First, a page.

Executing this revised mission first requires CRL to modify Open edX to make it a better platform for teachers to employ for their students. Then they would help MIT and other rich institutions put their fully blended courses (and components thereof) on this platform. Then CRL would make instances of these courses and materials available to teachers worldwide, allowing them to select which elements of a high-quality fully blended course they want to assign to their students. As a further step in making the Open edX platform helpful to teachers, CRL would support analytics and research that improve blended courses and help teachers implement them effectively for their students.
Changing the audience from the independent learners that edX currently targets to college teachers with their students involves exploiting the familiar (to faculty) models for distribution and dissemination of instructional materials in higher education – i.e., convincing individual teachers and/or adoption committees to require that their students obtain (and pay for) the required materials and subscriptions.
This is the standard market model for post-secondary education ($10B in the U.S. alone) – a market currently dominated by textbook publishers, online startups, and OER (open educational resources). This approach burdens students with renting or buying a textbook, subscribing to a homework system, and obtaining a clicker in different places. In contrast, CRL’s “all full blended course materials in one place” model is far more attractive, both to teachers and students. Furthermore, materials created by and branded with names like MIT or Michigan State or Olin College would have more cachet than Prentice Hall or Addison Wesley or Piazza – especially if we add the bullet point “analytics by MIT” (see Research section). This marketing model also recruits the teachers’ networks and professional societies (e.g., the American Association of Physics Teachers) to evaluate and recommend such blended learning materials. Finally, CRL could undersell the commercial solution by over 50%, thereby saving students lots of money and raising a substantial revenue stream with which to develop new courses and improve the pedagogy.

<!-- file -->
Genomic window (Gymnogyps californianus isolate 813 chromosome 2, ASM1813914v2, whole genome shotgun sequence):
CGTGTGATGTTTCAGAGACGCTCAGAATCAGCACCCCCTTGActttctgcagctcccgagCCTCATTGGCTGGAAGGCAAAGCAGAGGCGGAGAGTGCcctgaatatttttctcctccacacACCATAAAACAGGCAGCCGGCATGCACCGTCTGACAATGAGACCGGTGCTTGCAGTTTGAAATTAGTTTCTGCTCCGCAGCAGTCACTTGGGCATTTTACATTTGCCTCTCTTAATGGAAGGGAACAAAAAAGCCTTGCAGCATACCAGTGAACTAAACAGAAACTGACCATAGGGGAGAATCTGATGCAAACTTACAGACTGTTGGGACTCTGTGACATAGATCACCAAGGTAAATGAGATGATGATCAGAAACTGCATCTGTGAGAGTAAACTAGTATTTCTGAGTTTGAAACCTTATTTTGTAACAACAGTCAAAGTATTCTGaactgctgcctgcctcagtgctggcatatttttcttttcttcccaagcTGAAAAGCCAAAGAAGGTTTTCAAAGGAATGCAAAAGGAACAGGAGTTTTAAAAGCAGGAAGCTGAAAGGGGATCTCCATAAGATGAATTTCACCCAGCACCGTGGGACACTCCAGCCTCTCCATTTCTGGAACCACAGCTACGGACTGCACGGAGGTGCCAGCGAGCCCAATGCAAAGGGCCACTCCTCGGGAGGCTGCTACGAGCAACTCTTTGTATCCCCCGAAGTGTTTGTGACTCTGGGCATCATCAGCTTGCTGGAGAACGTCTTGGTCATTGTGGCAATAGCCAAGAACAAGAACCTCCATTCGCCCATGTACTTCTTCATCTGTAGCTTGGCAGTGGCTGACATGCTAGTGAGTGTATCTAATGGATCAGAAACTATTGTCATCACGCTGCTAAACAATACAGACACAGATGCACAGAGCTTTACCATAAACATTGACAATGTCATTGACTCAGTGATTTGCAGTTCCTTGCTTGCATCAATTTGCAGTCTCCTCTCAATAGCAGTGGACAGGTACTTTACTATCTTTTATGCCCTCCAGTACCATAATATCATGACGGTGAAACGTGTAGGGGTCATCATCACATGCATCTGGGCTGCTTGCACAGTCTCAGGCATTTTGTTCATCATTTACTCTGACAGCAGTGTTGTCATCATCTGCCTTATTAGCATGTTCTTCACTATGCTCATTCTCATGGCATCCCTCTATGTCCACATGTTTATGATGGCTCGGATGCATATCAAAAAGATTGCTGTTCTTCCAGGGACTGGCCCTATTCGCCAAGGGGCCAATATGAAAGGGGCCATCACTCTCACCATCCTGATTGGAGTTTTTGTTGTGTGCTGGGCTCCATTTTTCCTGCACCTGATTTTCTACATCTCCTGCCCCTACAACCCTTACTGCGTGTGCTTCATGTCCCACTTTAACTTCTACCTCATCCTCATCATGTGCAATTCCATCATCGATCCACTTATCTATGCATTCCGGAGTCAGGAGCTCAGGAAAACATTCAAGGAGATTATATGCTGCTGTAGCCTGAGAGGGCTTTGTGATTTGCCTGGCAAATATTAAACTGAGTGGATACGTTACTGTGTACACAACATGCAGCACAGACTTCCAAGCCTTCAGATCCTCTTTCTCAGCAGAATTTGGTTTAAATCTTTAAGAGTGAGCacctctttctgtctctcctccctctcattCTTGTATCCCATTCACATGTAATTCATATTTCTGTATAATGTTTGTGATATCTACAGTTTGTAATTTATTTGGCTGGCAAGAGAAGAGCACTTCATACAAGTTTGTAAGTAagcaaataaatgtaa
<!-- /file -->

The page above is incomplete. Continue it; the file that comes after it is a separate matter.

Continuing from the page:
Distributing its blended courses and materials to undergraduates at other colleges advances MIT objectives on several fronts. First, it recruits good graduate students to MIT. Our courses will tend to be used for honors courses and at institutions with the highest ability students worldwide – just the students we want to attract to MIT graduate school. (Selective high schools are also likely to use MIT courses.) Not only is this exposure to MIT courses likely to increase their desire to attend MIT, but having applicants with a grade in these MIT courses allows us to better assess how they will do if admitted. Second, our undergraduate teaching will improve because MIT faculty can incorporate resources, modules, and pedagogies that are developed by our peer institutions, many with discipline-based-educational-researchers (see NAS publication on DBER) or in collaboration with faculty from education departments.
Finally, distributing whole courses complements MIT’s wildly popular OCW which functions as a “direct to self-learner” source of knowledge for millions of people worldwide. OCW also serves as a source of knowledge and course materials for teachers – indeed the OCW web page has a prominent For Educators link to spread MIT pedagogy and course development procedures. Clearly, distributing MIT’s blended courses to students via their teachers not only complements the “direct to viewers” model of OCW, but allows students worldwide to experience a more faithful and more complete version of our pedagogy and materials.
Modifying Open edX to Help Teachers with Blended Learning